Rock Talk shows region’s prospects

An annual conference on northwest mineral exploration and mining had some rocking news for the industry.

To a non-geologist onlooker, Rock Talk may cause eyes to glaze with an abundance of technical jargon.

However the annual Smithers-based conference on mineral exploration and mining had some rocking good news.

Christine Ogryzlo, communications director for the Smithers Exploration Group, said that there are two main things that people in the Bulkley Valley should know about the industry this year.

“First of all, northwestern British Columbia is the busiest part of this province as a dense area for mineral exploration. In 2011, half of the expenditures on mineral exploration took place in northwestern British Columbia. There was a record $220 million spent on exploration…That’s pretty impressive,” she said.

Ogryzlo also said that there is no reason to expect the high level of spending on exploration for the region to go down anytime soon.

“That’s because of the driving of the commodity prices. Commodity prices for copper, for gold, any of the precious metals, are at record highs,” she said.

In regional geologist Jeff Kyba’s presentation he pointed out that the $220 million spent in the northwest is an increase of $48 million from 2010, and includes at least 54 drilling projects and 21 projects with over $2 million in expenditures.

In the Omenica region, exploration spending also grew to $71.5 million, according to the report of John DeGrace, a contraction regional geologist based in Prince George. That is an increase from $33 million in 2010.

Stikine MLA Doug Donaldson, also the official opposition’s mining critic, said that he will take mining issues to the legislature and will be questioning the government on priority spending for the mining sector.

Among the focuses for Donaldson is development a framework around First Nation consultation. As deputy chair for the Select Standing Committee on Finance, he said he heard from a lot of people in the private sector saying they want the government to establish more certainty over their role in consultation.

He’ll also be questioning the government over budget estimates for the environmental assessment office.

He said that it appears the EAO is not getting an increase to its budget this year, which Donaldson finds troubling as there is a potential of $32 billion in investments for the north in the next few years. No more funding could create a backlog of permitting, he said.

“Nobody can argue against looking for increased efficiencies but if it comes to cutting corners that’s going to lead to unnecessary delays so we need to have public confidence in the environmental assessment process,” he said.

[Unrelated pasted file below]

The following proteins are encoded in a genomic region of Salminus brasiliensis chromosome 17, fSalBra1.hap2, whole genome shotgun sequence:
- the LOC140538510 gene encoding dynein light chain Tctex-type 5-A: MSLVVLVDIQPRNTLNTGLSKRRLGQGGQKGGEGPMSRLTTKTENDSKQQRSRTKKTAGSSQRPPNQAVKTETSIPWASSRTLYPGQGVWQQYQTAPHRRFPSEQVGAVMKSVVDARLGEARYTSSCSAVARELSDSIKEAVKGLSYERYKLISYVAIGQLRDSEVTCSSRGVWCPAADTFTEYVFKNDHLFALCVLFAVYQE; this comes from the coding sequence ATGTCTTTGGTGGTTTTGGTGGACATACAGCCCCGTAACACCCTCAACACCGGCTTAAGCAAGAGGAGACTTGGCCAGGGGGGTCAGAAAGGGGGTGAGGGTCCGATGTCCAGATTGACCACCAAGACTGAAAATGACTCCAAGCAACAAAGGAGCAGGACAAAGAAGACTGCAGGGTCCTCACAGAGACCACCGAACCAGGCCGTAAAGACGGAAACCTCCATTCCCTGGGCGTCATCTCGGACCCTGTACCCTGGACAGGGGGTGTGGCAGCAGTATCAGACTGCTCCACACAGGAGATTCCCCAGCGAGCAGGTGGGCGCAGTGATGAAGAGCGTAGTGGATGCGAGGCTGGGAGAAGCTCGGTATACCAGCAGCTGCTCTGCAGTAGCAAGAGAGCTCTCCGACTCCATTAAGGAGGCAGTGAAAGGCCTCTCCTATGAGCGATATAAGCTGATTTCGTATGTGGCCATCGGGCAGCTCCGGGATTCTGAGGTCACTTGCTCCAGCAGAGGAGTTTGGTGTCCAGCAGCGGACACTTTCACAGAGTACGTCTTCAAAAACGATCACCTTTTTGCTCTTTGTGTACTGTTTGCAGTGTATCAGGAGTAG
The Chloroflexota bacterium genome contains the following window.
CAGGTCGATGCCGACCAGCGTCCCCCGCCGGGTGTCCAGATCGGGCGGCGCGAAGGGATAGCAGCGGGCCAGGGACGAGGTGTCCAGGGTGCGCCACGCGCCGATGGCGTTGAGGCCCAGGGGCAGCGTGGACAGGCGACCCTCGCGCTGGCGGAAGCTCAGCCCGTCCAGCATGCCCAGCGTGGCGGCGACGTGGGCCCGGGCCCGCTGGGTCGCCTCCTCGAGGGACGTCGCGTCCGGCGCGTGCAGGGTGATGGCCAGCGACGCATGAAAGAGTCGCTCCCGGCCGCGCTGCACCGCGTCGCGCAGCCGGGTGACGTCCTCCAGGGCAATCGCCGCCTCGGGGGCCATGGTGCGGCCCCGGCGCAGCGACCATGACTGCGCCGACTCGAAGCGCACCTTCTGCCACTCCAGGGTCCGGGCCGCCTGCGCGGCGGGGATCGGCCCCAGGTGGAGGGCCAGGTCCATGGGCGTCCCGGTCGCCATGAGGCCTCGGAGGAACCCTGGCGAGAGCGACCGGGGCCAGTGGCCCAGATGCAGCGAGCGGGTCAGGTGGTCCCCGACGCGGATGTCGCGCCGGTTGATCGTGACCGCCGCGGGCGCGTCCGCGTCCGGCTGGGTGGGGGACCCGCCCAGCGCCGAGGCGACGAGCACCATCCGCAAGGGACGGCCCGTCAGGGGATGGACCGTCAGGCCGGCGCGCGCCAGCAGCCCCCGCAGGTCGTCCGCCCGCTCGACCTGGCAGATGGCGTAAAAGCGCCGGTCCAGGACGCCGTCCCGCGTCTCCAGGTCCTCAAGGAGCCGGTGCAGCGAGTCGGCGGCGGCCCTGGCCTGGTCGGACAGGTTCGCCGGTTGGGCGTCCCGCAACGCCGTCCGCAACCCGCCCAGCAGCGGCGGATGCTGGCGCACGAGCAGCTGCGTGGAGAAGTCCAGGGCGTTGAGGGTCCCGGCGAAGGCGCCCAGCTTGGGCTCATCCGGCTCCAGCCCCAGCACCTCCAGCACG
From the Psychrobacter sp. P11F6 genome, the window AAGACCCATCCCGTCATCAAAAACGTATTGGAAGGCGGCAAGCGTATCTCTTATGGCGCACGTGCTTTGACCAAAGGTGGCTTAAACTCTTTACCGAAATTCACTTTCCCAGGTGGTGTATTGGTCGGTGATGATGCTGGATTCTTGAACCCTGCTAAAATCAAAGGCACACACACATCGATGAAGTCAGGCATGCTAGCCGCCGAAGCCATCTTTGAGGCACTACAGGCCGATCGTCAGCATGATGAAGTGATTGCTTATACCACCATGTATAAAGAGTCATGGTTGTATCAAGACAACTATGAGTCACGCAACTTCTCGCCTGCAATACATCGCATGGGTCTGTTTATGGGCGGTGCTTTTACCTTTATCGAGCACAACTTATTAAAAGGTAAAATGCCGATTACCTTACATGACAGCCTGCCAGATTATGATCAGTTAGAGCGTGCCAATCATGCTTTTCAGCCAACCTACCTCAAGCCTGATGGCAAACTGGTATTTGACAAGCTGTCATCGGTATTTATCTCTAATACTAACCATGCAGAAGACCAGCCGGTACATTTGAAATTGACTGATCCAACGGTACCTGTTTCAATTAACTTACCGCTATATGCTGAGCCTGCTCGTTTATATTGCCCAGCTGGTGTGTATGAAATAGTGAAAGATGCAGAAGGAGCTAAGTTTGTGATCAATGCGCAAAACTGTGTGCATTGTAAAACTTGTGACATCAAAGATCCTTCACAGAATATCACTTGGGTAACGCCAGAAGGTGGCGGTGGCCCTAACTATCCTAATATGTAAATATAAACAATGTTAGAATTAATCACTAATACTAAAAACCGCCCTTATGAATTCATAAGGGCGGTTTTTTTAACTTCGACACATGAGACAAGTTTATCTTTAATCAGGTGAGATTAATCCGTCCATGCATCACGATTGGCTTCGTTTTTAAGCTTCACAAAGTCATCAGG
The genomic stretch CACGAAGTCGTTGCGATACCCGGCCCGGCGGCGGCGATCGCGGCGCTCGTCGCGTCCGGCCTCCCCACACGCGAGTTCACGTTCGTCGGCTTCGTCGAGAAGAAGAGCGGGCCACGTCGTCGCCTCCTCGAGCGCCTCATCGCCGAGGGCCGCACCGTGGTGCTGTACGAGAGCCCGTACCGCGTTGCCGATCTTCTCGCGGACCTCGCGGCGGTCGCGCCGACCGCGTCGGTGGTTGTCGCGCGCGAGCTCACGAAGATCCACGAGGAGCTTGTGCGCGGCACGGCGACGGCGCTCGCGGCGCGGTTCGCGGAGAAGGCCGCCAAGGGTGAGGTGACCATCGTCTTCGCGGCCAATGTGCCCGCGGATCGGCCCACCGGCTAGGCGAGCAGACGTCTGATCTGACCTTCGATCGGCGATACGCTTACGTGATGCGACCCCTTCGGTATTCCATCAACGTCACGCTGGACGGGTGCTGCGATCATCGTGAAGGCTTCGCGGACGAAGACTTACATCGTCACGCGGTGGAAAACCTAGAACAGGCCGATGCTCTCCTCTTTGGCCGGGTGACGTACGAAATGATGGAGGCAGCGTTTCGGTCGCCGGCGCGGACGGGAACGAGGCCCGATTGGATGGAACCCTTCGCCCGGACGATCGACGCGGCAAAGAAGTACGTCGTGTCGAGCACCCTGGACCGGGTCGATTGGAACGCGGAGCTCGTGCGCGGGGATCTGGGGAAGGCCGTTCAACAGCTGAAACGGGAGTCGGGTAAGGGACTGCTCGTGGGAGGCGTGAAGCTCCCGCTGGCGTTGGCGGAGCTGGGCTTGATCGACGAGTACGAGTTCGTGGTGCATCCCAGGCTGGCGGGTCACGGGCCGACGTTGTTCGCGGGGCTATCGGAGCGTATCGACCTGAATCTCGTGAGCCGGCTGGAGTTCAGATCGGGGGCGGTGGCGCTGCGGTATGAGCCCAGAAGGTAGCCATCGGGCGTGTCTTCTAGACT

This was the 23rd year for the Rock Talk conference.

 

Just Posted

Repen: FOI data proves Telkwans being ripped off by ICBC

Former Telkwa mayor received a response from ICBC and says the results don’t look good for residents

Fires still burning near Telegraph Creek

BC Wildfire Service assures residents of a proactive plan heading into wildfire season

Northwest entrepreneurs pitch their plans for cash prizes

ThriveNorth announces 12 finalists in this year’s business challenge

Gas prices spike in northern B.C. ahead of the long weekend

Fuel went up 17 cents overnight in Prince Rupert

Cyclist braking stigma on addiction from coast to coast

Mathew Fee aims at world record for longest distance on BMX bike while sharing his story of recovery

Parliament Hill 4-20 organizers predict record crowd after legalization

A celebration? Yes, but organizers say concerns remain about the government’s decisions on legalization rollout

$6K raised in one day’s time for family of woman gunned down in Penticton

GoFundMe launched for family of Darlene Knippelberg, to pay for funeral costs and other expenses

Seven tips to travel safely this Easter long weekend

An average of three people are killed, and hundreds more injured, each Easter long weekend in B.C.

Parents say Austrian climber missing in Banff National Park ‘lived his dream’

David Lama, Hansjorg Auer and American climber Jess Roskelley have been missing since Wednesday

Six months after legalization, high prices and supply issues boost illicit pot market

It has been six months since Canada became the first industrialized country to legalize recreational cannabis

Seattle’s 4-20 ‘protestival’ enjoys tolerance, some support – and B.C. could do the same

Seattle’s Hempfest a large-scale occasions with vendors, prominent musical acts and thousands of attendees

B.C. mountain biker sent home from hospital twice, despite broken vertebrae

Released in Maple Ridge to go home with three fractured vertebrae

Deck collapses in Langley during celebration, multiple people injured

Emergency responders rushed to the Langley home

B.C. RCMP receive application for Police Cat Services

RCMP announced the launch of the Police Cat Services unit as an April fools joke

Most Read